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النشر الإلكتروني

Though the consideration of other surrounding witnesses is suited to animate us in our race; yet the noblest incentive, and most powerful means, is looking unto Jesus. There is a cloud of witnesses; but his testimony is infinitely superior. John xviii. 37. Rev. i. 5. He is the faithful witness : others are patterns; but he alone is to be followed throughout. He is a perfect pattern, both as- to obedience and sufferings. Others may be instrumental in encouraging us to run : he alone can actually and effectually impart aid, strength, vigour, activity, and constancy. Others may be considered as spectators of our race; but he is the supreme Judge, who must award the prize. Looking unto Jesus, denotes constant attention to him ; cordial approbation of him; comparative disesteem of every thing which stands in competition with him ; confident reliance on him ; careful imitation of him. Two things deserve notice: 1. That it is to be a continued act, in all situations. 2. It includes looking off from other objects, whether discouraging or seducing; from guilt, opposition, persecution, worldly trouble, allurements, self-sufficiency, defective examples, &c.

SECONDLY: The duty of continually looking unto Jesus is more particularly enforced by his character and conduct.

He is here characterized Jesus, a suffering Saviour. Let his sufferings reconcile us to ours. It is sufficient for the servant to be as his Lord here, and with his Lord at last. He is the author and finisher of faith. Faith is founded on him ; given on his account; (Phil. i. 29.) inwrought, maintained, and perfected by him. Luke xvii. 5. Hence learn humility, dependance, and confidence. The whole of his conduct was most endearing and instructive. Pain and shame were eminently united in the death of the cross; but he patiently endured the cross, despising the shame. What patience and magnanimity were united in him! The source of his support was the joy set before him. The glory of God, and the salvation of his elect, and the exaltation of his humanity. This was set before him, in God's decree, in the covenant of redemption, in the scriptural predictions. How then should we rejoice to promote the

divine glory! how love him who so loved us, and rejoiced in our salvation ! how should we realize the happiness of the heavenly world! He is set down at the right hand of the throne of God. He is therefore as able to make us conquerors, as he himself was to conquer. He is head over all to the church, able to keep us from falling, to help under all trials, to subdue all our enemies, and to raise us to a heavenly throne.

IMPROVEMENT.-Let us learn from hence, the Christian's duty. Progressive holiness.

The only means of fulfilling it, is looking unto Jesus. Oh, realize it—that it is a duty to run, and a sin to halt, or to loiter, or draw back. It is a sin not to grow in grace; not to become more humble, watchful, prayerful, holy, heavenly. If you truly realized this, it would move you to exertion. On the other hand, beware of a different error. While some say, it is God who must make us active, and therefore activity is not our duty ; others say, activity is our duty, therefore we do not need Christ and his Spirit to work in us to will and to do: since God bids us to run, therefore he need not draw. Both draw false conclusions from true premises. Christ is Alpha and Omega; all in all in our religion. If we would run, we must look to him for motive, pattern, and power. If we would lay aside every weight, we must also look to Jesus. Are your cares weighty, your crosses weighty, your discouragements weighty ? Look to Jesus, and they will become light. Does sin easily beset you ? Look to Jesus, and see how evil it is ; contemplate his loveliness, and love his murderer if you can! Is sin too strong for you? Look to Jesus. Can that arm help? Can that wounded heart pity? Have you any encouragement to apply to that crucified Saviour ? Yes, surely.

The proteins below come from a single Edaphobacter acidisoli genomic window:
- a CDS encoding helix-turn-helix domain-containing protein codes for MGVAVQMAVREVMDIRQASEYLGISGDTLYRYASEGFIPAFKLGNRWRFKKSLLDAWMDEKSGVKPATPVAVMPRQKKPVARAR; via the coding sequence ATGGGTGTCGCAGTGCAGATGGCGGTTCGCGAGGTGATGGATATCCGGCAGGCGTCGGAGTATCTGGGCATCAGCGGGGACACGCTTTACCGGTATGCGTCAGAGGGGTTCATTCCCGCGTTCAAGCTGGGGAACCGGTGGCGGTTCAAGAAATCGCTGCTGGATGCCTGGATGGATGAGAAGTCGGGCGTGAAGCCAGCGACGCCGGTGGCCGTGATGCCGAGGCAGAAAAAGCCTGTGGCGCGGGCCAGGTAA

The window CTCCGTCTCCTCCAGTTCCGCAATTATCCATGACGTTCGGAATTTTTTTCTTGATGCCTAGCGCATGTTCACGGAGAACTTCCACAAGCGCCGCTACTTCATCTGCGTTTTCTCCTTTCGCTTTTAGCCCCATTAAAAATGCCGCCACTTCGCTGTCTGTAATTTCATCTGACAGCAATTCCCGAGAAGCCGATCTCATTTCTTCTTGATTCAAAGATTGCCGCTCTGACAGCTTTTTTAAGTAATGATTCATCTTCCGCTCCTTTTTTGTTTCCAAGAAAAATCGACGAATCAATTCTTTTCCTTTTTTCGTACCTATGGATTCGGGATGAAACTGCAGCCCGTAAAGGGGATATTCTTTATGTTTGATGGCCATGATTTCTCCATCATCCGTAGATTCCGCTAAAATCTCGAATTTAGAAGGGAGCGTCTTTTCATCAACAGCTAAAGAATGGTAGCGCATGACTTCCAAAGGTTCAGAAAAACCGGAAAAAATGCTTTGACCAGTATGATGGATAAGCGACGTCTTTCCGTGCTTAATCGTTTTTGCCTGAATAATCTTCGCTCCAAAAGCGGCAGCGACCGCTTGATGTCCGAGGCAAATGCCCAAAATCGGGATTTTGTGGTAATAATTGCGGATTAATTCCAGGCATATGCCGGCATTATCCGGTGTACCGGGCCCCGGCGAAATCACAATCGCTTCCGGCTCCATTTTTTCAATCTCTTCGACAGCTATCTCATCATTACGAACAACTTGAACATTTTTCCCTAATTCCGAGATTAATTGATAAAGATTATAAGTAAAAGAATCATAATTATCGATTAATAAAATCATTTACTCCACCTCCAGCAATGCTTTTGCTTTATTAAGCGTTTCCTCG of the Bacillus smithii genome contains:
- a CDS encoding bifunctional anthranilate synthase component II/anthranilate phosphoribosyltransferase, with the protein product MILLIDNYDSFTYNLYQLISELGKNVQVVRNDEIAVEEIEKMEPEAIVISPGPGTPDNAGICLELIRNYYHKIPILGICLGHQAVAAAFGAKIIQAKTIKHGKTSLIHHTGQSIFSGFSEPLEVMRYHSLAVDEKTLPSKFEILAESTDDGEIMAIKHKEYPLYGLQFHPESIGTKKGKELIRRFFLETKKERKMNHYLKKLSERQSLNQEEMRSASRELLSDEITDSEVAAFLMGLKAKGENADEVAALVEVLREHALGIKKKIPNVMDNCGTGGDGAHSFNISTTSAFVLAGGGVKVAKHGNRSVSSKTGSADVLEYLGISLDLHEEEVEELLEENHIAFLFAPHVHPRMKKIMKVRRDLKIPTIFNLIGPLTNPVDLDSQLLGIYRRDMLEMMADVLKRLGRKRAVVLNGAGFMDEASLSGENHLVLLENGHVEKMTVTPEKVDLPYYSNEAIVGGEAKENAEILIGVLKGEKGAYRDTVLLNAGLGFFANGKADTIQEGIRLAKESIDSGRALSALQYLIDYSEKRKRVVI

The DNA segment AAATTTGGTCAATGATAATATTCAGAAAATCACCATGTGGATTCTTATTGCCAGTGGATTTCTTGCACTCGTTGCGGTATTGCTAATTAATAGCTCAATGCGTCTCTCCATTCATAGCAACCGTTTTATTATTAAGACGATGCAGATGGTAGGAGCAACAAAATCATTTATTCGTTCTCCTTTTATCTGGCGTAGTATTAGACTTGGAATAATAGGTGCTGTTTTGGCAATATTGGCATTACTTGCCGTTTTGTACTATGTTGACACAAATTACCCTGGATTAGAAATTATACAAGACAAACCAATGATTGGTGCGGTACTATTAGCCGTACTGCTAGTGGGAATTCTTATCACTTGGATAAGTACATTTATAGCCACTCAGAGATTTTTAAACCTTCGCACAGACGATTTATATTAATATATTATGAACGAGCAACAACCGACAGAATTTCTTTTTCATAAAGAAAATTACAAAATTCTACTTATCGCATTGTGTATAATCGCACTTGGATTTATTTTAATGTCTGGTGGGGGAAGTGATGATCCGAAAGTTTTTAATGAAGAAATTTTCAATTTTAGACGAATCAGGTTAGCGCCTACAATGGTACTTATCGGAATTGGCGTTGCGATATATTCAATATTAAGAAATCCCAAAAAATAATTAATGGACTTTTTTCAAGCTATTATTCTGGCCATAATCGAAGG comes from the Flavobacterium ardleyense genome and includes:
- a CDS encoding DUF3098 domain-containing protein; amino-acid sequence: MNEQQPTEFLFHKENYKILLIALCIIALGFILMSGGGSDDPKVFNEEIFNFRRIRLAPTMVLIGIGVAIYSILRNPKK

Be, then, exhorted, brethren. Look back to him, in his state of humiliation. Look up to him, in his state of exaltation. Look forward to his second coming. He is your Saviour, your shepherd, your counsellor, your captain, your portion, your all. Look and love; look and hope ; look and rejoice.

Alas, for them that hide their faces from Jesus, and run

towards destruction, as if determined to take, not heaven, but hell by violence !

Some, indeed, who refuse to look unto Jesus, may persuade themselves that there is no hell : they wish to ramble at large now, instead of running in a prescribed course ; and they hope to leap into the gulph of oblivion at last. They are willing to give up immortality, if they may obtain the prize of annihilation. Others hope to find heaven without him; but how vain is their expectation! Ah! if ye will not look to Calvary, look to Sinai ; listen to the voice from Ebal. Surely, after you have heard those words of terror, those mighty thunderings, you will be glad to hear his still voice“Come unto me, all ye that labor and are heavy laden, and I will give you rest." If not, “ Behold he cometh in clouds; and every eye shall see him; and they also which pierced him: and all kindreds of the earth shall wail because of him."

CXL.

THE SPIRITS OF THE JUST.

[Funeral Sermon for the Rev. T. Scott, Rector of Aston Sandford, 1821.)